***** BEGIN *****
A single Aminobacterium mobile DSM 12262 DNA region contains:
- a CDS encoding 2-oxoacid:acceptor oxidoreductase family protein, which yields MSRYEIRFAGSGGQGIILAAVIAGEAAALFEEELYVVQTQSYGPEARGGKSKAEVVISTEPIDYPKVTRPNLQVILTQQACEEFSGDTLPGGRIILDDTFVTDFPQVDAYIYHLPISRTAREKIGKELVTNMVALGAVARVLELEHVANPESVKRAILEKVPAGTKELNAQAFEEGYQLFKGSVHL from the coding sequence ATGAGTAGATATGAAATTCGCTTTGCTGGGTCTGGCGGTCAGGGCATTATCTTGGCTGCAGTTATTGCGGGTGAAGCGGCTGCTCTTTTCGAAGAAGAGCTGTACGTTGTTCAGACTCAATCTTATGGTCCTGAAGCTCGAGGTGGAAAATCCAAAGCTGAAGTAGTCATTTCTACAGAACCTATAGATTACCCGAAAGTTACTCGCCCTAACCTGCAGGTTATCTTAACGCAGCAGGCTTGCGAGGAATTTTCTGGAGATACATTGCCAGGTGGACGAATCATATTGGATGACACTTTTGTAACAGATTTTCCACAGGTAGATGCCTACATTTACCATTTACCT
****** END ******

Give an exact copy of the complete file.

A single Aminobacterium mobile DSM 12262 DNA region contains:
- a CDS encoding 2-oxoacid:acceptor oxidoreductase family protein, which yields MSRYEIRFAGSGGQGIILAAVIAGEAAALFEEELYVVQTQSYGPEARGGKSKAEVVISTEPIDYPKVTRPNLQVILTQQACEEFSGDTLPGGRIILDDTFVTDFPQVDAYIYHLPISRTAREKIGKELVTNMVALGAVARVLELEHVANPESVKRAILEKVPAGTKELNAQAFEEGYQLFKGSVHL from the coding sequence ATGAGTAGATATGAAATTCGCTTTGCTGGGTCTGGCGGTCAGGGCATTATCTTGGCTGCAGTTATTGCGGGTGAAGCGGCTGCTCTTTTCGAAGAAGAGCTGTACGTTGTTCAGACTCAATCTTATGGTCCTGAAGCTCGAGGTGGAAAATCCAAAGCTGAAGTAGTCATTTCTACAGAACCTATAGATTACCCGAAAGTTACTCGCCCTAACCTGCAGGTTATCTTAACGCAGCAGGCTTGCGAGGAATTTTCTGGAGATACATTGCCAGGTGGACGAATCATATTGGATGACACTTTTGTAACAGATTTTCCACAGGTAGATGCCTACATTTACCATTTACCT